US Senator John McCain is discontinuing medical treatment, his family announced yesterday, just more than a year after the maverick Republican from Arizona was diagnosed with brain cancer.

Their statement said McCain, who turns 82 this week, had surpassed expectations for his survival since his diagnoses last July of glioblastoma, a terminal form of brain cancer.

"But the progress of disease and the inexorable advance of age render their verdict" and the senator has decided to end medical treatment, the statement said.

McCain has twice thrown his hat into the ring for the US presidency. Photo / AP
McCain has twice thrown his hat into the ring for the US presidency. Photo / AP

McCain, a celebrated Navy pilot in the Vietnam War, has been absent from Washington since last December. While undergoing treatment in Arizona, he has kept a low profile, issuing written statements on major news developments but offering the public few glimpses of his condition.

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"I love my husband with all of my heart," Cindy McCain wrote on Twitter yesterday shortly after the family statement was released. "God bless everyone who has cared for my husband along this journey."

During a long and sometimes polarising political career, McCain has served in the Senate for more than three decades and twice sought the presidency.

Yesterday's news prompted an immediate outpouring of support on social media and elsewhere from McCain's colleagues in Congress.

"Very sad to hear this morning's update from the family of our dear friend @SenJohnMcCain," Senate Majority Leader Mitch McConnell said on Twitter. "We are so fortunate to call him our friend and colleague. John, Cindy, and the entire McCain family are in our prayers at this incredibly difficult hour."

"John McCain personifies service to our country," House Speaker Paul Ryan said in a tweet. "The whole House is keeping John and his family in our prayers during this time."

Glioblastoma is an aggressive type of brain cancer, and the prognosis is generally poor. Senator Edward M. Kennedy survived less than 15 months after his was found in 2008.

Brain tumor experts said that because the prognosis for glioblastoma patients is so poor, many patients eventually face the difficult decision of when to end treatment.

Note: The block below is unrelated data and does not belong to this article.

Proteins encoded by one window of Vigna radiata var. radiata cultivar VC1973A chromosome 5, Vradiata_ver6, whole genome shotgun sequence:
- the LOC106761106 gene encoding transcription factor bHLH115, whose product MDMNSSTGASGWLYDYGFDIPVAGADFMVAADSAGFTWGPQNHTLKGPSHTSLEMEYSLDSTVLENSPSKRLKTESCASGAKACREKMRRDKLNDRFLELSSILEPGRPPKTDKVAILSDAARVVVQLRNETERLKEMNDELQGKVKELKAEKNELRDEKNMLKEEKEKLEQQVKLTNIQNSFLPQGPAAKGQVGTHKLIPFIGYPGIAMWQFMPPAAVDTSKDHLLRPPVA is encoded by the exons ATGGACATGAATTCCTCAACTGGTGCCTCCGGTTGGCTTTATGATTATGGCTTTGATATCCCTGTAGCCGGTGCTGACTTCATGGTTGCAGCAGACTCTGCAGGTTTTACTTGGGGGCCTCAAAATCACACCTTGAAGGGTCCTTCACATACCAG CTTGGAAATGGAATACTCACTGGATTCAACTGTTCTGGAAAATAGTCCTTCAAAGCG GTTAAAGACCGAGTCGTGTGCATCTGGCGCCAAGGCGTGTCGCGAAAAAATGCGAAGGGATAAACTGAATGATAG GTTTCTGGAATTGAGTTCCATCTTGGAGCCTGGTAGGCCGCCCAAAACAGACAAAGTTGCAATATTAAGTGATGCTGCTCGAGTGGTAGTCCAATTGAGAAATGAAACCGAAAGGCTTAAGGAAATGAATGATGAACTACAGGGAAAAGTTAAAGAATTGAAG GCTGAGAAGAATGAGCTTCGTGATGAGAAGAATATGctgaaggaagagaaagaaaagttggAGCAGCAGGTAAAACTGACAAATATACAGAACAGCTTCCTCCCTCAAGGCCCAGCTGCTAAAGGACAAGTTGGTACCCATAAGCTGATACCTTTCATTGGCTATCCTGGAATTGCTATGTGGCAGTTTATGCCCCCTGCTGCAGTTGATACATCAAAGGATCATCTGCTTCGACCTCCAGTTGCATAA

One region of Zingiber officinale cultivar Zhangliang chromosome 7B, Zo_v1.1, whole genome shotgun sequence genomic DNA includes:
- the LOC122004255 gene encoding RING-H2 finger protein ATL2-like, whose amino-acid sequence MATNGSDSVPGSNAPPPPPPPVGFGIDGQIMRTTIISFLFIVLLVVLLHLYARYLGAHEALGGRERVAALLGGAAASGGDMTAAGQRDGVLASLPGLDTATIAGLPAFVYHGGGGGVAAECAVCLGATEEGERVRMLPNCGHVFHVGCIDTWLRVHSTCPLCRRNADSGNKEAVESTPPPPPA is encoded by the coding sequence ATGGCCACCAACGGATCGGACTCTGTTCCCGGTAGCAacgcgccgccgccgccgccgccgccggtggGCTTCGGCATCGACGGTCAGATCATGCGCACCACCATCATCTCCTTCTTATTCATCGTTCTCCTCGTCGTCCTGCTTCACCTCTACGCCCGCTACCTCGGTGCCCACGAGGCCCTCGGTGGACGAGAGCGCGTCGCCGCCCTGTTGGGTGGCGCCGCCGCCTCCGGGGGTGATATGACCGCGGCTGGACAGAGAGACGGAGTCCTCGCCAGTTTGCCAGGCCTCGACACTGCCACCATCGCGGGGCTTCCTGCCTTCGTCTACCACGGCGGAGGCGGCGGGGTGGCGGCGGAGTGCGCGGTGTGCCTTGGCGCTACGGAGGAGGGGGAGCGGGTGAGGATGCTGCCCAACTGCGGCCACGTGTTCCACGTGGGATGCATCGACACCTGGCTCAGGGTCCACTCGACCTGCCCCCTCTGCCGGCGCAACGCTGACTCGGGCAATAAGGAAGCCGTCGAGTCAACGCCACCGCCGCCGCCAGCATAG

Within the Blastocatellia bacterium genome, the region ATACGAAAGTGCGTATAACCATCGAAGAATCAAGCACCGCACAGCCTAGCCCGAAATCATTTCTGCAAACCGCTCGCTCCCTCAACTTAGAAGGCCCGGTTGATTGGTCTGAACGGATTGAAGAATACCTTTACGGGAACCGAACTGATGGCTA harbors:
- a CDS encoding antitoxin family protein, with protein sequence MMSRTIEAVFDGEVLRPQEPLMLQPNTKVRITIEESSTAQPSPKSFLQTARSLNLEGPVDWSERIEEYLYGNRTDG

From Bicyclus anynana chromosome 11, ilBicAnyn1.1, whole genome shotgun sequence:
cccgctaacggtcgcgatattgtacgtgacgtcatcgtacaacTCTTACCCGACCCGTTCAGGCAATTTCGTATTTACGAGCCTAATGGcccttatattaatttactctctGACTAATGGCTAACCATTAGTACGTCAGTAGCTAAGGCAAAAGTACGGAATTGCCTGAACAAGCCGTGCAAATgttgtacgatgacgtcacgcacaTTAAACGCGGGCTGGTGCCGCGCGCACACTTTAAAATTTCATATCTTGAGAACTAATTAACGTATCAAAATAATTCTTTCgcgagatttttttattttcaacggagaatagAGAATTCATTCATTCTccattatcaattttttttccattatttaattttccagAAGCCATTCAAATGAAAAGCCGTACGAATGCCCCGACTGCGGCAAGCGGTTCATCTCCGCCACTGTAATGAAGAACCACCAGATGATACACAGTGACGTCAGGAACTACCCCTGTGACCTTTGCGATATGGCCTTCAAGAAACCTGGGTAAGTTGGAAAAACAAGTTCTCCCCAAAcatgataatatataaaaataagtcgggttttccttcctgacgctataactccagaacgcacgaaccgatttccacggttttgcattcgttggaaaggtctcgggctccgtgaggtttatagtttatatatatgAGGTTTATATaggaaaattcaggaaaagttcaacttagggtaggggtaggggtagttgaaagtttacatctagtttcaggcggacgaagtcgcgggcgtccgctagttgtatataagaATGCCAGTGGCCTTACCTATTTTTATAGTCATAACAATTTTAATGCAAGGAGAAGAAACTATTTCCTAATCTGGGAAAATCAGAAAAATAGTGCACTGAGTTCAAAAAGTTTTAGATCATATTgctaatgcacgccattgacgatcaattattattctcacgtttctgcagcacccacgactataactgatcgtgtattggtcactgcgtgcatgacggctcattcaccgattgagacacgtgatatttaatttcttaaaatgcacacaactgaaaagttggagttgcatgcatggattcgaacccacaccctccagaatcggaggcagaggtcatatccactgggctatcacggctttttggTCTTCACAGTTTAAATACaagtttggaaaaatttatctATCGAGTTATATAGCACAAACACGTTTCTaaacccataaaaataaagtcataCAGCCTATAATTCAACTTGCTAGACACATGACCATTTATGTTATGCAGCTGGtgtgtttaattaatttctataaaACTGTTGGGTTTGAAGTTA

John McCain's family announced yesterday that the Arizona senator has chosen to discontinue medical treatment for brain cancer. Photo / AP
John McCain's family announced yesterday that the Arizona senator has chosen to discontinue medical treatment for brain cancer. Photo / AP

"Most patients do ultimately have to deal with this," said John de Groot, a neuro-oncologist at MD Anderson Cancer Center in Houston. "At some point, all existing therapies have been tried, and sometimes experimental ones have been tried, and despite that, the tumor continues to grow. The tumor burden becomes so great that doing anything additional becomes futile."

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Sometimes patients are too sick to make the decision themselves, and rely on family members to decide when treatment should be ended, he said.

McCain's office has not released a full outline of planned memorial services, but friends and advisers have said they expect that there will be services in Phoenix and then Washington, followed by a private burial at the cemetery on the grounds of the Naval Academy.

McCain first arrived on the national stage as a prisoner of war in Vietnam after his plane was shot down over Hanoi in 1967.

In 1982, he was elected to the US House of Representatives. Four years later, he won his seat in the Senate, where he established himself as a leading voice on national security and foreign policy.

McCain has also cultivated a reputation as an independent willing to work with Democrats on issues such as immigration and campaign financing.

In recent years, he has clashed sharply with President Donald Trump, who said early in the 2016 presidential campaign that McCain was not a war hero.

John McCain has clashed sharply with Donald Trump, who said early in the 2016 presidential campaign that McCain was not a war hero. Photo / AP
John McCain has clashed sharply with Donald Trump, who said early in the 2016 presidential campaign that McCain was not a war hero. Photo / AP

Following his diagnosis and initial treatment, McCain returned to the Senate and cast a pivotal vote against a Republican bill to undo the Affordable Care Act. During a post-midnight roll call on the Senate floor, he turned his thumb down and effectively thwarted one of the GOP's signature promises of recent years.

Trump has continued to castigate McCain for the vote.

McCain collaborated with a longtime adviser, Mark Salter, on a memoir, The Restless Wave, that was released in May.

Among other things, the book captured McCain's difficult relationship with Trump. The president, he wrote, "has declined to distinguish the actions of our government from the crimes of despotic ones."